Say goodbye to asbestos: a government proposed ban

Authors: Oliver Moore, Jean Piette Publication | May 2017

In late 2016, Minister of Science Kirsty Duncan, along with three other ministers, announced that the Canadian government is moving to ban asbestos and asbestos-containing products by 2018. The ban will apply to the use, manufacture, import and export of any product containing asbestos, the goal being to eventually reduce the rate of asbestos-related diseases.


Asbestos in Canada

Canada began mining asbestos back in the 1870s, and soon became one of the world’s largest producers. After many years of success, Canada’s last asbestos mine closed in 2011. Although our mines are now closed, Canada continues to import millions of dollars’ worth of asbestos products every year. Brake pads and construction materials are just some of the products containing asbestos that are imported into Canada each year. In fact, last year alone a total of $8.3 million in asbestos-related products were imported into our country.

The ban on asbestos

With the announcement of a comprehensive ban on asbestos comes a whole-of-government approach, meaning the government will consult with the health, labour, trade and commerce sectors, as well as other stakeholders before implementing the ban. Throughout this two-year consultation period, the government will gather information on asbestos uses to gain a better understanding of how to control the substance and how best to regulate it under the Canadian Environmental Protection Act. In this regard, the government has published a regulatory position paper, which is up for public comments until June 4, 2017.

In September of 2016, a list of asbestos-containing buildings that are owned and leased by Public Services and Procurement Canada was made public. In light of the ban on asbestos, the government has announced it plans to expand this list throughout the years. The government also plans to collaborate with provincial and territorial governments to update the national, provincial and territorial building codes to prohibit the use of asbestos in new construction and renovation projects across Canada.

Opposition to the proposed ban

The ban has received some opposition from two Quebec cabinet ministers, as they worry about what it will mean for jobs in Quebec. However, although the government seeks to impose an almost-complete ban on asbestos in 2018, under the proposed regulations, it would appear that the mining and processing of asbestos tailings, or residue (which can be carried out to extract minerals such as magnesium, nickel, chrome and cobalt) in Quebec will not be included in the ban. Clarifications will have to be provided to this effect. There are currently in Quebec several ongoing and proposed projects to treat or develop asbestos mining residues.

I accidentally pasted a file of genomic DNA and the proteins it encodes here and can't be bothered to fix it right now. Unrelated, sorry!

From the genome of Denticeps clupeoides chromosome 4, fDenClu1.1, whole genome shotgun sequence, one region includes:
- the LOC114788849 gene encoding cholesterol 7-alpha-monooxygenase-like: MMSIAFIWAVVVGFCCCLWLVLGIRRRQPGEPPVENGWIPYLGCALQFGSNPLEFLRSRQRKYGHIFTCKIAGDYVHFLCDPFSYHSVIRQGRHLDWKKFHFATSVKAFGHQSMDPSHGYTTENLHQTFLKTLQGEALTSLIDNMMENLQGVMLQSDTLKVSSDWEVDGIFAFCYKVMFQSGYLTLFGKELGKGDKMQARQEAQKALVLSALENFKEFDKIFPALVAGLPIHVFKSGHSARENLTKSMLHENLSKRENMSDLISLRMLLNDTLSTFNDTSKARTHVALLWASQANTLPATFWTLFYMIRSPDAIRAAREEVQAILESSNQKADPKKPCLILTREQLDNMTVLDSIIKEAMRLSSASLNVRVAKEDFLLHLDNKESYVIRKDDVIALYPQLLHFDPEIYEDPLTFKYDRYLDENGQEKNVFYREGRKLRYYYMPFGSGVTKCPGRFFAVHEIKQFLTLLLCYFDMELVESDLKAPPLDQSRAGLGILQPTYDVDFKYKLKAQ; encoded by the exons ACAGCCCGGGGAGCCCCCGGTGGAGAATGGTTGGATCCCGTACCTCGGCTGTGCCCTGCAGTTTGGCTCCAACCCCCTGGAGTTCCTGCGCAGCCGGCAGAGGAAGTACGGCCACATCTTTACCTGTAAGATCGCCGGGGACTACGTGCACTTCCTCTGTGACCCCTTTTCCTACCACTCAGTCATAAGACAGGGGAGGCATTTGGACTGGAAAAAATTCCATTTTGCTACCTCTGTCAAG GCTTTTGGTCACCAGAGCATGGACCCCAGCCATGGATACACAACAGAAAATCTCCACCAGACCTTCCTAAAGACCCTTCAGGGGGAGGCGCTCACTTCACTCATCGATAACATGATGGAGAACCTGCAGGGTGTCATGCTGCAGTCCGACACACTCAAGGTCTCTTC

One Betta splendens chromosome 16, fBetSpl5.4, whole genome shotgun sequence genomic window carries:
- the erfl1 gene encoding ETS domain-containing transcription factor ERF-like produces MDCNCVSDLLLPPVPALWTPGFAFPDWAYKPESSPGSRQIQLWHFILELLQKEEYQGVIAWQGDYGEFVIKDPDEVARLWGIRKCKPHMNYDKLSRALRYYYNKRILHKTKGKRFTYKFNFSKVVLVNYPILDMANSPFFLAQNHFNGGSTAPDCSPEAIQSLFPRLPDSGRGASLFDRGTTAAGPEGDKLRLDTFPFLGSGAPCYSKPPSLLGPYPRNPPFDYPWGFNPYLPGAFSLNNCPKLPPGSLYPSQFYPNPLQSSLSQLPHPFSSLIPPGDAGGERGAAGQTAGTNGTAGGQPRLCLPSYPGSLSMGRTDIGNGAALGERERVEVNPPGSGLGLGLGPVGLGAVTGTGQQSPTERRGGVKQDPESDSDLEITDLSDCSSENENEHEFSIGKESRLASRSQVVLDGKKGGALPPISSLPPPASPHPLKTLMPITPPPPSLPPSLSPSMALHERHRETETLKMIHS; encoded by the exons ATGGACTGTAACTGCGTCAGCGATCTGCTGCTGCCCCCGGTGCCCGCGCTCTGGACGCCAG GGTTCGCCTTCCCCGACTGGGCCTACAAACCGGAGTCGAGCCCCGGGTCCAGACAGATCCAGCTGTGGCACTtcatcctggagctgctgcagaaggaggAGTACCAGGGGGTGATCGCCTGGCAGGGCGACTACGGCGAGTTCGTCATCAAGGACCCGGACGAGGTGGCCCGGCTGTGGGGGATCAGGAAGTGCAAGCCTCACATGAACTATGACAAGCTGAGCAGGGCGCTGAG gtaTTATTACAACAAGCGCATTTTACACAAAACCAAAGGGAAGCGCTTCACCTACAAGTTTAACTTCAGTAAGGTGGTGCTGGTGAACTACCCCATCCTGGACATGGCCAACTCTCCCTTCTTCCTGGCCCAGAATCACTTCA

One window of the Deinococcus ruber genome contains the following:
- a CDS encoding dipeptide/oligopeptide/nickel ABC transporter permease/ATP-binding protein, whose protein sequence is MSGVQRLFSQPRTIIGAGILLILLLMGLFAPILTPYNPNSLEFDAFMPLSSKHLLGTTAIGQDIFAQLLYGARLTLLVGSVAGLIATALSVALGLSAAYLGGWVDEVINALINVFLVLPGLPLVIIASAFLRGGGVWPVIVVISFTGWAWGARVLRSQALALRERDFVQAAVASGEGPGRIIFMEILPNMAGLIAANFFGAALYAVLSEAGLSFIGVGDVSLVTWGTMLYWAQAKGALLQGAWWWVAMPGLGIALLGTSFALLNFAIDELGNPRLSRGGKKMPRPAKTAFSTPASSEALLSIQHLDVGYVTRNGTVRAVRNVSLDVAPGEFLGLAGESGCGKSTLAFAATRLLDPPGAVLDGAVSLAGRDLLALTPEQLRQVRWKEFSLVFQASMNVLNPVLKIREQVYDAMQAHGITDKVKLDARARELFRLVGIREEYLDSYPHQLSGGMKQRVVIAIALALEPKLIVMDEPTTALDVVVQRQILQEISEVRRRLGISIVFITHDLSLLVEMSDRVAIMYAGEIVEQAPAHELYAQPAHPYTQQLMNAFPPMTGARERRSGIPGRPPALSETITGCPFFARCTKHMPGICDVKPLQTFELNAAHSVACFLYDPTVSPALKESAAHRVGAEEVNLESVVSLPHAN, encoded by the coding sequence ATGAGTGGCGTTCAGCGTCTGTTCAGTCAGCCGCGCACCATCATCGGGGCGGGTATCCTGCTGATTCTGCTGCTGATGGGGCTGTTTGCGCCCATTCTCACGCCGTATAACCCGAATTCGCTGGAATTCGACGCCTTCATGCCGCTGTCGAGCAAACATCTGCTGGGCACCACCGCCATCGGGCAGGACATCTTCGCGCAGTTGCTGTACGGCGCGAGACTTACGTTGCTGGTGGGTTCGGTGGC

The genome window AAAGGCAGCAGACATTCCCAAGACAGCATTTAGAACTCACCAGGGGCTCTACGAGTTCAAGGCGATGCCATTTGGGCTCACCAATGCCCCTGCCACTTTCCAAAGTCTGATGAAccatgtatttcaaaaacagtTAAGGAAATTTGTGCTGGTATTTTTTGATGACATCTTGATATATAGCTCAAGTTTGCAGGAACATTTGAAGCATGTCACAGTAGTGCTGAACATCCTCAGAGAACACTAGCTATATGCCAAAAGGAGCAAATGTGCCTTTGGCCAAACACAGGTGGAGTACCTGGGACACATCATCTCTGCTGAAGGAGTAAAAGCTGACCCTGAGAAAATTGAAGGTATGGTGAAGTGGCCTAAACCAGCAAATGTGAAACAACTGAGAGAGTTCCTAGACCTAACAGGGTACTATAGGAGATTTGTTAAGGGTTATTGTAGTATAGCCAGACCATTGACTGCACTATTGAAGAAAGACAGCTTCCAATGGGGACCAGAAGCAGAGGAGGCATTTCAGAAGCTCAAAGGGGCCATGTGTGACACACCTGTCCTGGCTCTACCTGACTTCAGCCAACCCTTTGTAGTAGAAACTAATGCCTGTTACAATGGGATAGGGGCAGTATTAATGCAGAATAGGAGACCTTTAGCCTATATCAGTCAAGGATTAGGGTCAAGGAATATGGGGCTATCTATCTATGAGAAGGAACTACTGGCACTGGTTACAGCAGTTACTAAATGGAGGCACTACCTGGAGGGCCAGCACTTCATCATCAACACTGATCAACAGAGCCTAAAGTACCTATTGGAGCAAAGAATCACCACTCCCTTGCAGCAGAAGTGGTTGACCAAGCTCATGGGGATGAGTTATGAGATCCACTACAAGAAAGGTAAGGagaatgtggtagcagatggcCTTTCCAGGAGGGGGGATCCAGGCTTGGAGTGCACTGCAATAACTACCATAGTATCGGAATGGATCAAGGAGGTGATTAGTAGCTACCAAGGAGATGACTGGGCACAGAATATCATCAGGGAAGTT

Health implications

Under the proposed regulation, the government will also establish new federal workplace health and safety rules to limit the risk of people coming into contact with asbestos. This is particularly important because the Canadian Labour Congress has estimated that over 150,000 Canadians working in construction, waste management, auto maintenance and ship building are regularly exposed to asbestos. Of concern, the Globe and Mail recently reported that asbestos is the top cause of workplace deaths in Canada, and studies from the Canadian Cancer Society have found that asbestos exposure kills more than 2,000 people in Canada each year. In fact, inhaling even small amounts of airborne fibers can cause lung cancer, mesothelioma and asbestosis.

Statistics like these caused the World Health Organization to declare asbestos a human carcinogen back in 1987. For this reason, it may be surprising to learn a ban does not yet exist in Canada. But Canada will soon join the ranks of more than 50 countries that have already banned the substance, and the government plans to update Canada’s international position regarding the recognition of asbestos as a hazardous material. With the ban, the government of Canada expects to raise awareness of the health impacts of asbestos and hopes to reduce diseases that are attributed to asbestos exposure.

Over the next two years, Health Canada and Environment Canada will work closely together to create anti-asbestos regulations under the Canadian Environmental Protection Act. They will face many challenges, including the challenge of finding a safe way to remove asbestos already in people’s homes and workplaces. Although the road will be long, it is a journey the government insists on taking to protect our future generations.

The authors would like to thank Kristina Bezprozvannykh, articling student, for her assistance in preparing this legal update.


Contacts

Oliver  Moore

Oliver Moore

Ottawa
Mélissa  Devost

Mélissa Devost

Québec
Jean Piette

Jean Piette, Ad E

Montréal Québec
Janet Bobechko

Janet Bobechko

Toronto
Alan Harvie

Alan Harvie

Calgary
Max Collett

Max Collett

Vancouver